The striking or focal point of a fly for SRC and Salmon

Discussion in 'Saltwater' started by Alexander, Jul 15, 2014.

  1. Alexander

    Alexander Fishon

    I've often wondered what in general determines whether an SRC OR SALMON will strike a fly or take a fly by the head or by the tail? I'm pretty sure we can't outstrip a SRC or Salmon when it comes to speed. So, what triggers them to short strike or take out the head?

    I ask because sometime we go strictly trailer/stinger hook, and other times we fish "regular". I ask because I want to tie some flies "Tarpon style" but don't know if that will be a waste of time or if there's a way of knowing when fishing that way is more advantageous.

    A tying style like this http://www.flyshopofmiami.com/Fly images/Tarpon Flies/Ballyhoo Fly.jpg is is what I want to tie up for say sand lance. But it has me wondering if my hook up rate will drop significantly or not. Is it a water temp thing, a current speed thing? Is this even knowable why fish hit head first or tail first?
     
  2. Alexander

    Alexander Fishon

    Btw, that kind of tie but for a 2" fly
     
  3. stilly stalker

    stilly stalker Tuna sniffer

    Fish unsure as to the authenticity of your offering will often nip at the rear of the fly. Defensive fish often do this too.

    Aggressive eaters, hardcore predators etc will either grab by the head, or grab the midsection before turning it around to eat it, or purely inhale it from the back.

    In all these scenarios, a circle hook trailer can be your best ally. Because a fish that grabs your fly by the head will get that stinger hook will end up in the side/corner of the mouth where it belongs.
     
  4. DimeBrite

    DimeBrite MA-9 Beach Stalker

    A realistic stick on eye is helpful to induce head strikes from aggressively feeding cutts and salmon. I would use them when tying up baitfish patterns on standard hooks like your tarpon style pattern. Even if you have a lot of material trailing behind the hook, they will strike the eye. Often the head strike is not intended to be an eat, but a stunning hit. When the first big hit doesn't connect, keep your fly in the zone and wait for the salmon to circle back and finish it off. Play dead or wounded.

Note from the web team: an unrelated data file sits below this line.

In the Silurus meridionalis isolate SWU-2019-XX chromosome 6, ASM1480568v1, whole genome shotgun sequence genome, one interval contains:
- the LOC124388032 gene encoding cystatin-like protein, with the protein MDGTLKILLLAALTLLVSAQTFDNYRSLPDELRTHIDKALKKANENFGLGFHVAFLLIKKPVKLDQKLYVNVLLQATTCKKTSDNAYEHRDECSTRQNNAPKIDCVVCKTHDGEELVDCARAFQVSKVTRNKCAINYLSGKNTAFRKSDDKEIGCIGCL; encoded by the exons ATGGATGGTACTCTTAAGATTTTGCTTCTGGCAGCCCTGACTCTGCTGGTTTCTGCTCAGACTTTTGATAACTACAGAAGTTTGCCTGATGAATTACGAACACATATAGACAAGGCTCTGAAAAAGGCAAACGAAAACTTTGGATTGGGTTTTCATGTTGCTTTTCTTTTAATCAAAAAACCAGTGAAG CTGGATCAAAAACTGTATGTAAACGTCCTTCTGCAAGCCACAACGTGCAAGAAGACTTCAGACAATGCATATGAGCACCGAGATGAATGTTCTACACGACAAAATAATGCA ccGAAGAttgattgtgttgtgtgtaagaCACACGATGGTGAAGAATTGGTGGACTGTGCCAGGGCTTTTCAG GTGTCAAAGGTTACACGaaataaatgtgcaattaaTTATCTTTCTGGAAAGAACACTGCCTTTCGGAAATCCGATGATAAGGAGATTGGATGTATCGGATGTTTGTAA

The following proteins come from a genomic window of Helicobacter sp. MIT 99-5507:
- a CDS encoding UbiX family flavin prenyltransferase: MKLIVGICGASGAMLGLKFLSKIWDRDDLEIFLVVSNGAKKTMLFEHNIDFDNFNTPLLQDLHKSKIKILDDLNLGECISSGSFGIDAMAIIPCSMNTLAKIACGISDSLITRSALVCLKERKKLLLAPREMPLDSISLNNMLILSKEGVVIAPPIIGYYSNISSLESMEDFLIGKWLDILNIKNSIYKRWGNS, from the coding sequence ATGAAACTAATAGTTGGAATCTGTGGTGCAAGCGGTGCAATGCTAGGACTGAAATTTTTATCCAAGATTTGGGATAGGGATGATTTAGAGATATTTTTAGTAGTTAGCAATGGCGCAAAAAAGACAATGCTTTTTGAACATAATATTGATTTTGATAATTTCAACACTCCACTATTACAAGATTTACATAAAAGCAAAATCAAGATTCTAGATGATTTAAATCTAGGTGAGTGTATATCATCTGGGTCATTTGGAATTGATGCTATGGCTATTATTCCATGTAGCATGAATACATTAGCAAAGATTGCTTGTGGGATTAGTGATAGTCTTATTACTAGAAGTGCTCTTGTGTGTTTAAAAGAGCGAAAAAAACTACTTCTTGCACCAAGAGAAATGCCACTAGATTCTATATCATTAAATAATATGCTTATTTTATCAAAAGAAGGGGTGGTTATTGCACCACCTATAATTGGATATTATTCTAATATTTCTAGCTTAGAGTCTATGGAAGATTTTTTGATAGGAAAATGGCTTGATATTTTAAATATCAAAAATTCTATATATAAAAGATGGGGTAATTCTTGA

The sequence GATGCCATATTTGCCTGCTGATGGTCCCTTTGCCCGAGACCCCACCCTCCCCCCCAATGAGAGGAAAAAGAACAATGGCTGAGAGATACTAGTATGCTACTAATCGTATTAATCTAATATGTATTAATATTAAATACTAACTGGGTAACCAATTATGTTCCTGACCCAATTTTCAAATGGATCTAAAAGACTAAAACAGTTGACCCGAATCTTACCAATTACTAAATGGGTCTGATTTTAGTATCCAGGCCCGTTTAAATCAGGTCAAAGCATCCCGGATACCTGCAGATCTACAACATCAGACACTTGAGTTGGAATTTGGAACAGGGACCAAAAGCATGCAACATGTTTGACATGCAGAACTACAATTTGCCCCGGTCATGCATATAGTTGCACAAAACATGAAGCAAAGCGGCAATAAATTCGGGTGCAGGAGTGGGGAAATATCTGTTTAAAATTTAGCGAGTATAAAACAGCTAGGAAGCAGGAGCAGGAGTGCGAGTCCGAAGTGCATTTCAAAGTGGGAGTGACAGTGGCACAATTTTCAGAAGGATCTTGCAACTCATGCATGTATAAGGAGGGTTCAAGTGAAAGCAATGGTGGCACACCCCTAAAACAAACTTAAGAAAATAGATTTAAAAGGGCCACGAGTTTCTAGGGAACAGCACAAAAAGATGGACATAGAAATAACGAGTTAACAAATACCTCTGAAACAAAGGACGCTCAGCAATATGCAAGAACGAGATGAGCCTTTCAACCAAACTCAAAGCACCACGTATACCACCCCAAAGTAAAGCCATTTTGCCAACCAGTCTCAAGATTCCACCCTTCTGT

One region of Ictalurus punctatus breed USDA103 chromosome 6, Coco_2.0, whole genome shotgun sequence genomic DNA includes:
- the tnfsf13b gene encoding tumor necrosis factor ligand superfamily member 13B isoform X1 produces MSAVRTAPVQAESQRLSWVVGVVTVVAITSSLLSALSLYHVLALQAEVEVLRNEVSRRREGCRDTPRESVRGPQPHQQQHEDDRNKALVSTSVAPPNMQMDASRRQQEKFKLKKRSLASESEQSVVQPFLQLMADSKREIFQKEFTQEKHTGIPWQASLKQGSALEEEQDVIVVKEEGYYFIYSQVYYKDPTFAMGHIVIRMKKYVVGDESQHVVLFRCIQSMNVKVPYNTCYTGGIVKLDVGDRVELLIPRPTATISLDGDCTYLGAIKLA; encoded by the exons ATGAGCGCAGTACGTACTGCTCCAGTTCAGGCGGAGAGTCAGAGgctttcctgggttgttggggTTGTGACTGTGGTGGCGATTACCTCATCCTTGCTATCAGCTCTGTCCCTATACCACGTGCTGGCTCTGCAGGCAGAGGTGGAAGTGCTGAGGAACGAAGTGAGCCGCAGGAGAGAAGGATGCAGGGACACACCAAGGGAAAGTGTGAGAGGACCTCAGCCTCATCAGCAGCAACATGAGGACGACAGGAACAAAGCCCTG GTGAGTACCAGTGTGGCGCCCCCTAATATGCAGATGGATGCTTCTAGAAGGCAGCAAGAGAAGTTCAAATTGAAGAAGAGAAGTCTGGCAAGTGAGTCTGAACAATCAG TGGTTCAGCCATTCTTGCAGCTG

Coho are notorious for "playing" with their food, and often nip the fly as they trail it (probably wondering why the fly isn't fleeing in terror). Changing up your stripping can help: full stop to let the fly sink followed by quick strips to lift it off the bottom. Stinger hooks work best when salmon are not aggressively striking.
     
  5. Don Freeman

    Don Freeman Free Man

    It's easy to over think this.

    I switched from standard flies tied on a hook to tubes due to short strikes from rezzies years ago. I get so few takes without a hook up that I stopped even considering the issue.

    use a sharp hook like Gamakatsu SC15 and go fishing.
     
    Jeff Dodd and jwg like this.
  6. Bob Triggs

    Bob Triggs Your Preferred Olympic Peninsula Fly Fishing Guide

    In my experience the better fishing for salmon and Cutthroat has most often been in current, moving tide water. So many of the presentations are going to use that current. Wet fly swing is a big part of that fishing. I have fewer problems with missed hook-ups in current, as long as it is not too fast. Fishing directly down stream can be tricky. Many of those fish get off of the hook. And much of this problem is due to people reacting too quickly, and with too much zeal. Sometimes it is better to slow down on the hook set a little. And no matter what you do, here and there you are going to miss a few. Even if you do it right. There is a lot that can go wrong for a hook in a fish's mouth. Much of this you can not control. Sea run Cutthroat are being chased after by fly fishermen to the extent that many of them can become leader and hook shy, in the sense that they can be conditioned to avoid flies, leaders, lines, drag etc., simply due to being caught and released repeatedly. That's when you are going to see more short strikes, or ridiculously long following of a fly, with cutthroat. Some of those fish can be very difficult to catch. When they're getting picky that way, I will just go somewhere else. Migrating ocean run Salmon are an entirely different story here. There are some great YouTube videos of underwater filming of salmon eating bait and taking lures and jigs and bait etc. Well worth the study. The best wild salmon fishing I have had was in Alaska and Kamchatka Russia. We rarely saw a wild Silver or King that wouldn't smash a fly. In any case though, trout or salmon, if that fish really wants to eat the fly, it will do so in a big way, with no hesitation. http://olympicpeninsulaflyfishing.blogspot.com
     
    kelvin, Bagman and Jeff Dodd like this.